Kendricks remained in the group through the rest of the decade, but a number of issues began to push him away from it in the late 1960s and early 1970s. He was uncomfortable with singing the psychedelic style that Whitfield was now crafting for the group as opposed to the romantic ballads they had sung under the direction of Smokey Robinson;[6] his friend Paul Williams was often too ill to perform with the group; and Kendricks often found himself at odds with bandmates Otis Williams and Melvin Franklin. As he grew away from the group, Kendricks began to rekindle his friendship with ex-Temptation David Ruffin, who convinced him to leave.[citation needed]

In a 1991 interview with a Chicago television series called Urban Street, Kendricks said he had actually considered leaving the group as early as 1965, even though that was when the band was finally starting to take off, because of things that "weren't quite proper." He explained that they were working with people that "didn't have their best interests at heart." Kendricks, however, initially decided to stay in the group because he was worried he would not get the support he needed if he left. He also said that his relationship with Berry Gordy was less than cordial. "Berry Gordy is a man I don't know, I only met him about three times," he said, but "I know he didn't particularly care for me." Kendricks stated that he did not agree with many decisions that were made.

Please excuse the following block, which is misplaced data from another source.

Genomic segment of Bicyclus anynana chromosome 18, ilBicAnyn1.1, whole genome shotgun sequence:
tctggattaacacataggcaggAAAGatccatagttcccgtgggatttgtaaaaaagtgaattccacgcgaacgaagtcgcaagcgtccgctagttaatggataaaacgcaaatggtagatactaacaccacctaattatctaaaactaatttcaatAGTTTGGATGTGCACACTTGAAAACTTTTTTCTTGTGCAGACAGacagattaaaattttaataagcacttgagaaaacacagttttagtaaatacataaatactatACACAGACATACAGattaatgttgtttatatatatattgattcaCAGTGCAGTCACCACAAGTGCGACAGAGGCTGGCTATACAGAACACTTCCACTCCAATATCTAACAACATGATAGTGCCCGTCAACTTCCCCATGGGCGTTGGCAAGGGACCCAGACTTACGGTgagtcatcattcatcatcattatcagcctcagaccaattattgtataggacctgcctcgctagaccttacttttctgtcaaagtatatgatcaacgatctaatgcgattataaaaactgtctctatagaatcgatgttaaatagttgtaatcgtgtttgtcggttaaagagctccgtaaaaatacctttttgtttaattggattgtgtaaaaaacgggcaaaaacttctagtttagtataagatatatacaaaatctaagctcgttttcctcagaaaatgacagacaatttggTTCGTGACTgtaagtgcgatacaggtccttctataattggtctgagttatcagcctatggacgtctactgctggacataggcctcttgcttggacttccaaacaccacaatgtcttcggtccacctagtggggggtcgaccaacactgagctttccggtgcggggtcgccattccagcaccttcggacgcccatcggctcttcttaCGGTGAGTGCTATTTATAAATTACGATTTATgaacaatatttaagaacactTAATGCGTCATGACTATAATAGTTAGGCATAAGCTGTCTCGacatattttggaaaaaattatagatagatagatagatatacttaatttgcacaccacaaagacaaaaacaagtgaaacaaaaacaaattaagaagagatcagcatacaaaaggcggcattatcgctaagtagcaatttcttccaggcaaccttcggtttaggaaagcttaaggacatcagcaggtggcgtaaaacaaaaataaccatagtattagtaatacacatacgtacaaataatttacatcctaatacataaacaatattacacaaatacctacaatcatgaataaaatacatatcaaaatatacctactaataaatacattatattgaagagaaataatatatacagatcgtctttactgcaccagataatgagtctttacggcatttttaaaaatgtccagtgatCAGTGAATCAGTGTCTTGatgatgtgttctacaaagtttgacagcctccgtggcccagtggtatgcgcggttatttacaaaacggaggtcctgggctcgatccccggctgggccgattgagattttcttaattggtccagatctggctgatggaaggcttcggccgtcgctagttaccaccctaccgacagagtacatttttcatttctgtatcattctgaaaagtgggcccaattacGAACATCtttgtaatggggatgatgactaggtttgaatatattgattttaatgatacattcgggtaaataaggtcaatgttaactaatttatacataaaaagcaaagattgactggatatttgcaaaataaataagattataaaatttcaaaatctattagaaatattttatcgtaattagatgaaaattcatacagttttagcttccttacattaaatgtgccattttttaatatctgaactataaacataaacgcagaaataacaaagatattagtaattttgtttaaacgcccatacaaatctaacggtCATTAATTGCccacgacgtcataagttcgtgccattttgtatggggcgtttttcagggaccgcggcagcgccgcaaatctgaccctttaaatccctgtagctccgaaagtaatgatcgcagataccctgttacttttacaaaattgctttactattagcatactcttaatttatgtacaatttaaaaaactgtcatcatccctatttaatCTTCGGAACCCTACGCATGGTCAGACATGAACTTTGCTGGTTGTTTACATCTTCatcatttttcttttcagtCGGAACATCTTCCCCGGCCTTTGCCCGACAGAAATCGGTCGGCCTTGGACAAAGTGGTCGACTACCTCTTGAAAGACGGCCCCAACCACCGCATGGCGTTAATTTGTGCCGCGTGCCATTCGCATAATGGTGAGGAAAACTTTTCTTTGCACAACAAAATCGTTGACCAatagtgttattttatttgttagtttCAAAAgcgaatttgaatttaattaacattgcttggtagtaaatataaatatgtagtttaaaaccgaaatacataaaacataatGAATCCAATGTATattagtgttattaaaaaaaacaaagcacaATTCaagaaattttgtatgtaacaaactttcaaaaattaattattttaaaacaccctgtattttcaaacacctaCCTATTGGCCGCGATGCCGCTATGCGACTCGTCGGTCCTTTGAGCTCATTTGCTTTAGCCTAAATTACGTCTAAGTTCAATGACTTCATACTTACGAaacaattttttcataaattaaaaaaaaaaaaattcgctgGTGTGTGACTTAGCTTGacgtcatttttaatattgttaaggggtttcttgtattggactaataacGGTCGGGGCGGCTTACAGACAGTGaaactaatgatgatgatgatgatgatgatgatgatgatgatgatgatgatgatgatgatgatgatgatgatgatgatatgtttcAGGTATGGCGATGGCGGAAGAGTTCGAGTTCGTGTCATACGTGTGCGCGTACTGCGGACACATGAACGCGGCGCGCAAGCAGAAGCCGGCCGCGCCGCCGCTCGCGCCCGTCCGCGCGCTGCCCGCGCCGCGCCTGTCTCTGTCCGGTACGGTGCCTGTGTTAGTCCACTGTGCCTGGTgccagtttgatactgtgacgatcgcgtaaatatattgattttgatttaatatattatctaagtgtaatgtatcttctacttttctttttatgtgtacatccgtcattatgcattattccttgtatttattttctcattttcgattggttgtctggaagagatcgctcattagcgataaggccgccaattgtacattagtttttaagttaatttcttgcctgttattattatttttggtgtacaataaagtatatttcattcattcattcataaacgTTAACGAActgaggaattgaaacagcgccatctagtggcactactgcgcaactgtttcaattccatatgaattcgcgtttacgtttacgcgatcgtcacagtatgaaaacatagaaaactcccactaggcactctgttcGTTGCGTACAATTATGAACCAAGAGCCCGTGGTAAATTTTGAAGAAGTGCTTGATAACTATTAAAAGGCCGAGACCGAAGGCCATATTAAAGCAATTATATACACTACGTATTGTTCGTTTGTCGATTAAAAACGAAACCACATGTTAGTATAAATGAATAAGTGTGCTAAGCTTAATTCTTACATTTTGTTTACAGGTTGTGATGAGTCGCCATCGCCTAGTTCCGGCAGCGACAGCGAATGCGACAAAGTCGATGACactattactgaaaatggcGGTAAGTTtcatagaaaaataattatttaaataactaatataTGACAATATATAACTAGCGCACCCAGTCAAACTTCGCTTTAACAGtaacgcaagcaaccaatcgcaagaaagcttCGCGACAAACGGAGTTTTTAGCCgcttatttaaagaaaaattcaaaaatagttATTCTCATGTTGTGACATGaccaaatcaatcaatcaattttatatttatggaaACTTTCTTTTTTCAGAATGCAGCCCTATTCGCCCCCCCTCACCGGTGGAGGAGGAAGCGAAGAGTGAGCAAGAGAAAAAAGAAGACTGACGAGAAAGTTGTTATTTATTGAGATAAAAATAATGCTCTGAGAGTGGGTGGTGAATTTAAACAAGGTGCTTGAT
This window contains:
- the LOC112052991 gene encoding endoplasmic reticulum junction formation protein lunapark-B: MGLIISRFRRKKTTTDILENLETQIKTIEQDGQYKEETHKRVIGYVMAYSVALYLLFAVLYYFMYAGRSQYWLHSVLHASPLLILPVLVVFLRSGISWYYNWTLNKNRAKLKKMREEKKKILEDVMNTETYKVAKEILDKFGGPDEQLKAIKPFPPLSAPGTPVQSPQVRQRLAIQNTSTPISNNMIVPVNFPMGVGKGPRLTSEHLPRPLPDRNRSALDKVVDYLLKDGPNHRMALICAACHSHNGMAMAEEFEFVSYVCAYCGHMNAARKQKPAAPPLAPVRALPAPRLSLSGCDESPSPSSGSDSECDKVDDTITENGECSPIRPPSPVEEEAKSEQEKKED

After one final altercation with Williams and Franklin during a run at the Copacabana nightclub in November 1970, Kendricks walked off after the first night and did not return, and it was mutually decided he would leave the group.[7] While working on his first solo album, Kendricks recorded one last hit single with the Temptations, 1971's "Just My Imagination (Running Away with Me)". By the time the record reached number one on the US Billboard Hot 100 in April 1971, Kendricks had signed a solo deal with Motown's Tamla division and was preparing the release of his first solo album, All By Myself.[4] However, many of his problems with Motown would reoccur.

Solo career and later years: 1971–1992[edit]

Cashbox advertisement, January 12, 1974